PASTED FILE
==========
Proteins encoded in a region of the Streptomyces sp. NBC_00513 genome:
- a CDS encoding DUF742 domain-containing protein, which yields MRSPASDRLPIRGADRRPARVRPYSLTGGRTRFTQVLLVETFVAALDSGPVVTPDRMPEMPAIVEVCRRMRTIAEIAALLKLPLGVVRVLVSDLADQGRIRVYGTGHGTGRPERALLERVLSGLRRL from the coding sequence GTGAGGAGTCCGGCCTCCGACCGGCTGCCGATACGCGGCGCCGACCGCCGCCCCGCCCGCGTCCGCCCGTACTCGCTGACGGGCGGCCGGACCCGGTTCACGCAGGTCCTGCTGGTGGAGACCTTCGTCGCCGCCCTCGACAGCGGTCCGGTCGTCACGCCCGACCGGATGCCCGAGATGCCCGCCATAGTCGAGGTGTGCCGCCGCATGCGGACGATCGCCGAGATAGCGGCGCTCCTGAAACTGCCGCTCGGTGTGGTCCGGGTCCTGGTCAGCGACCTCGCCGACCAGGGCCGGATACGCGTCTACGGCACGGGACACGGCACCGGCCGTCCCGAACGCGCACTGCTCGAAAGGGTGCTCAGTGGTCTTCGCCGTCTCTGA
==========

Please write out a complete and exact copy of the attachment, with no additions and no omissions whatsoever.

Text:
Proteins encoded in a region of the Streptomyces sp. NBC_00513 genome:
- a CDS encoding DUF742 domain-containing protein, which yields MRSPASDRLPIRGADRRPARVRPYSLTGGRTRFTQVLLVETFVAALDSGPVVTPDRMPEMPAIVEVCRRMRTIAEIAALLKLPLGVVRVLVSDLADQGRIRVYGTGHGTGRPERALLERVLSGLRRL from the coding sequence GTGAGGAGTCCGGCCTCCGACCGGCTGCCGATACGCGGCGCCGACCGCCGCCCCGCCCGCGTCCGCCCGTACTCGCTGACGGGCGGCCGGACCCGGTTCACGCAGGTCCTGCTGGTGGAGACCTTCGTCGCCGCCCTCGACAGCGGTCCGGTCGTCACGCCCGACCGGATGCCCGAGATGCCCGCCATAGTCGAGGTGTGCCGCCGCATGCGGACGATCGCCGAGATAGCGGCGCTCCTGAAACTGCCGCTCGGTGTGGTCCGGGTCCTGGTCAGCGACCTCGCCGACCAGGGCCGGATACGCGTCTACGGCACGGGACACGGCACCGGCCGTCCCGAACGCGCACTGCTCGAAAGGGTGCTCAGTGGTCTTCGCCGTCTCTGA